The Seven Husbands of Evelyn Hugo has two parallel narratives, focusing on the young reporter who is interviewing Evelyn, and Evelyn herself who is finally ready to confess the truth about her scandalous life as a Hollywood bombshell. Evelyn is reminiscent of classic film stars such as Marilyn Monroe, and learning about her life is fascinating as one can definitely draw parallels to actual stories, celebrities, and Hollywood happenings from that era. The narrative is broken up into seven main parts based on Evelyn’s seven husbands, and it was such a clever way to craft the distinct chapters in Evelyn’s life and relationship with fame. I absolutely loved this storytelling method, and was eager to return to Evelyn’s narrative of the past whenever the story switched to present day.
Sure, this story has scandal, drama, romance, and all of the other makings of an enticing and engaging read, but what I found most compelling about the novel and about Evelyn was the earnest feminism and themes of female empowerment and diversity, even if Evelyn herself was deeply flawed in some of her ideologies and actions. Evelyn is born the daughter of Cuban immigrants and after the death of her mother, decides that she is going to escape her poverty ridden life in New York by becoming famous by any means necessary. Evelyn is unapologetic about using her looks, her sexuality, and her genuine feminine wiles to get to the West Coast and get ahead, ready to take any opportunity that presents itself in life. While such methods may seem unorthodox this day in age, Evelyn’s options were more limited back in the 1940s, with her looks the only tool she’s ever known how to wield, and the story raises interesting questions surrounding the use of a women’s appearance for gain and the double standards surrounding women’s sexuality and female power. In a lot of ways Evelyn isn’t a likeable character- she’s cunning and ruthless and her ambition and personal success comes before anybody else. Yet there’s something so refreshing about reading about someone who is so unapologetic about their life and the choices they’ve made, who owns their legacy flaws and all. I found Evelyn to be an extremely empowering protagonist despite her rough edges and deep flaws.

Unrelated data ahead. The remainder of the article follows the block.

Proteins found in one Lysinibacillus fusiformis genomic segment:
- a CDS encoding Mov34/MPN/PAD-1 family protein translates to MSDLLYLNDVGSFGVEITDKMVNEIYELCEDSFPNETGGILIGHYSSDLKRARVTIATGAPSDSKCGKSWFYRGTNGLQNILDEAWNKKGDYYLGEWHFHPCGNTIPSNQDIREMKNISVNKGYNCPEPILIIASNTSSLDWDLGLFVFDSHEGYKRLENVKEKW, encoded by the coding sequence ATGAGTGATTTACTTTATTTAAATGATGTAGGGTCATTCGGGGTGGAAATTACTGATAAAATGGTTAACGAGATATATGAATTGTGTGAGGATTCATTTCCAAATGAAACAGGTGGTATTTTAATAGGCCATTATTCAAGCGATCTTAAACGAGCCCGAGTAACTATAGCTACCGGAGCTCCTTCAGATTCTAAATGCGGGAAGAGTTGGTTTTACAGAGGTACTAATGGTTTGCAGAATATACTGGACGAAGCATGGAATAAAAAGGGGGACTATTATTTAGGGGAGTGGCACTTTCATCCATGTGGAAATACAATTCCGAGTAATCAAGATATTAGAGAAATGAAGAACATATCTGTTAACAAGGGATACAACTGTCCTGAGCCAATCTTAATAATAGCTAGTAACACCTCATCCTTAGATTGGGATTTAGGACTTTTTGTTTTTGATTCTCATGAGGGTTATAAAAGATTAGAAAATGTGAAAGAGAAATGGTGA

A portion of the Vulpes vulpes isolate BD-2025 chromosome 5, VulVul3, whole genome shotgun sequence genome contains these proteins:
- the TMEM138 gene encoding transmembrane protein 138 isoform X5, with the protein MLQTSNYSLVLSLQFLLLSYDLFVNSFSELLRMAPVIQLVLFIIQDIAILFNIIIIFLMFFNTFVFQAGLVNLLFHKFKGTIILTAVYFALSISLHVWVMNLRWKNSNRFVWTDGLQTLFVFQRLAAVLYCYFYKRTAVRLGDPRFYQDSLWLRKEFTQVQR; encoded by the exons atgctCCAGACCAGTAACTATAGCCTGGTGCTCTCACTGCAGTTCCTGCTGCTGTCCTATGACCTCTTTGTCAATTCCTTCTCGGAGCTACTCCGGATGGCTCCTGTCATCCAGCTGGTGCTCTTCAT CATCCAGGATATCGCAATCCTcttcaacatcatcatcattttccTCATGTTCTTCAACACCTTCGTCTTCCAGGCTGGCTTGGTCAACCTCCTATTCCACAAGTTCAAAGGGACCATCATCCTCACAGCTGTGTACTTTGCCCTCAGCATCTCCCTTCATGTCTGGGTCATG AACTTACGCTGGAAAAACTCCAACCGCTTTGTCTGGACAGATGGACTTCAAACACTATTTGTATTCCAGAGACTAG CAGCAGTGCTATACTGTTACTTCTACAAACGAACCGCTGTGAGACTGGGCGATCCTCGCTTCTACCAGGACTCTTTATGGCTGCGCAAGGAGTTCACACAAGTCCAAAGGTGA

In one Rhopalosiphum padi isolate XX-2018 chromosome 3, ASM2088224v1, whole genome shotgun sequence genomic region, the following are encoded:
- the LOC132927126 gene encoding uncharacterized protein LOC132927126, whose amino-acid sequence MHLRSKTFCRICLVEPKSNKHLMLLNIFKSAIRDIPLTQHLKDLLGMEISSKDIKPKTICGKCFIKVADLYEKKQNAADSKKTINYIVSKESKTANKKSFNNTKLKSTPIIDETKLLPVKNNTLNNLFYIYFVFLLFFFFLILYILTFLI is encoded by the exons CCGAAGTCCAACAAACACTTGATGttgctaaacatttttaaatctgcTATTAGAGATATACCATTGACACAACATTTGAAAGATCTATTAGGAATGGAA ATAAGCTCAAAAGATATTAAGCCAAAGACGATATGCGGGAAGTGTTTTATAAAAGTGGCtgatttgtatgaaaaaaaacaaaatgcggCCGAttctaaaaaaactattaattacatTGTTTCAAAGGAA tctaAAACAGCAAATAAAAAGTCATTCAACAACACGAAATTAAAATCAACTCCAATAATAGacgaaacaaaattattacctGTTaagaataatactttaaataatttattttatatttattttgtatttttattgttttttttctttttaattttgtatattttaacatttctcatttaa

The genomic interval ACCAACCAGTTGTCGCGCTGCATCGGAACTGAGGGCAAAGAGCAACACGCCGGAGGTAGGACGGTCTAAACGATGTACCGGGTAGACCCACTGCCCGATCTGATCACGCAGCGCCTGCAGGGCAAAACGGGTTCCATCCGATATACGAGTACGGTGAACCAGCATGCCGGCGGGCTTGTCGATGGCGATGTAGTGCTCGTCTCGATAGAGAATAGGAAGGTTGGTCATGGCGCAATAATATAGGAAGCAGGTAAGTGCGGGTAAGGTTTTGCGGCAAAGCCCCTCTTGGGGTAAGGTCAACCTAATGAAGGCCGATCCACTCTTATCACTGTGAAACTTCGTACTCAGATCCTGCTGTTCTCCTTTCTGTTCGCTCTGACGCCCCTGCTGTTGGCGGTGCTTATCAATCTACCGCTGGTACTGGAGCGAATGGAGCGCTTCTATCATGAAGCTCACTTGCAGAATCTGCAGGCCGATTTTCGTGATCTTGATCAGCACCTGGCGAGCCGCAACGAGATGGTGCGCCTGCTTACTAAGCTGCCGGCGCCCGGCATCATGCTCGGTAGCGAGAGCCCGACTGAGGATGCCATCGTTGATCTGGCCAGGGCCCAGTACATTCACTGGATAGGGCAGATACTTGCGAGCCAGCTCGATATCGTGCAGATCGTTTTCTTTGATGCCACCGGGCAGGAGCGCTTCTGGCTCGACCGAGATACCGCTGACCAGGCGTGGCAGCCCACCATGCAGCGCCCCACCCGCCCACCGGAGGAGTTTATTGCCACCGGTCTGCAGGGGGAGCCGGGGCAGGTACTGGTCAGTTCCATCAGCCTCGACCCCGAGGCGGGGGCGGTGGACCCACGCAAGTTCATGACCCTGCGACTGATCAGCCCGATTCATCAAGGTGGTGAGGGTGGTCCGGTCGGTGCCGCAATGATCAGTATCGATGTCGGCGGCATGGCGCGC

The story also covers major decades in Hollywood’s history, from the 40s up through the 90s, and its fascinating to see how Evelyn’s style, the roles she received, etc. changed from decade to decade. It was also interesting to see how culture shifted so much in the course of 50 years from the civil rights movement to the awareness of AIDS to how domestic violence is viewed, and how these elements of how the world was changing did and did not impact and penetrate the Hollywood scene. Hollywood itself was a character in Evelyn’s story, and even getting a chance to look behind the curtain through Evelyn’s story does not demystify it completely.
Overall: The Seven Husbands of Evelyn Hugo is definitely a departure from TJR’s usual style, but she exceeds all expectations I had, creating a character so complex and dynamic and likeable yet unlikable at the same time. Evenlyn will remain one of my favorite fictional protagonists for a long, long while to come.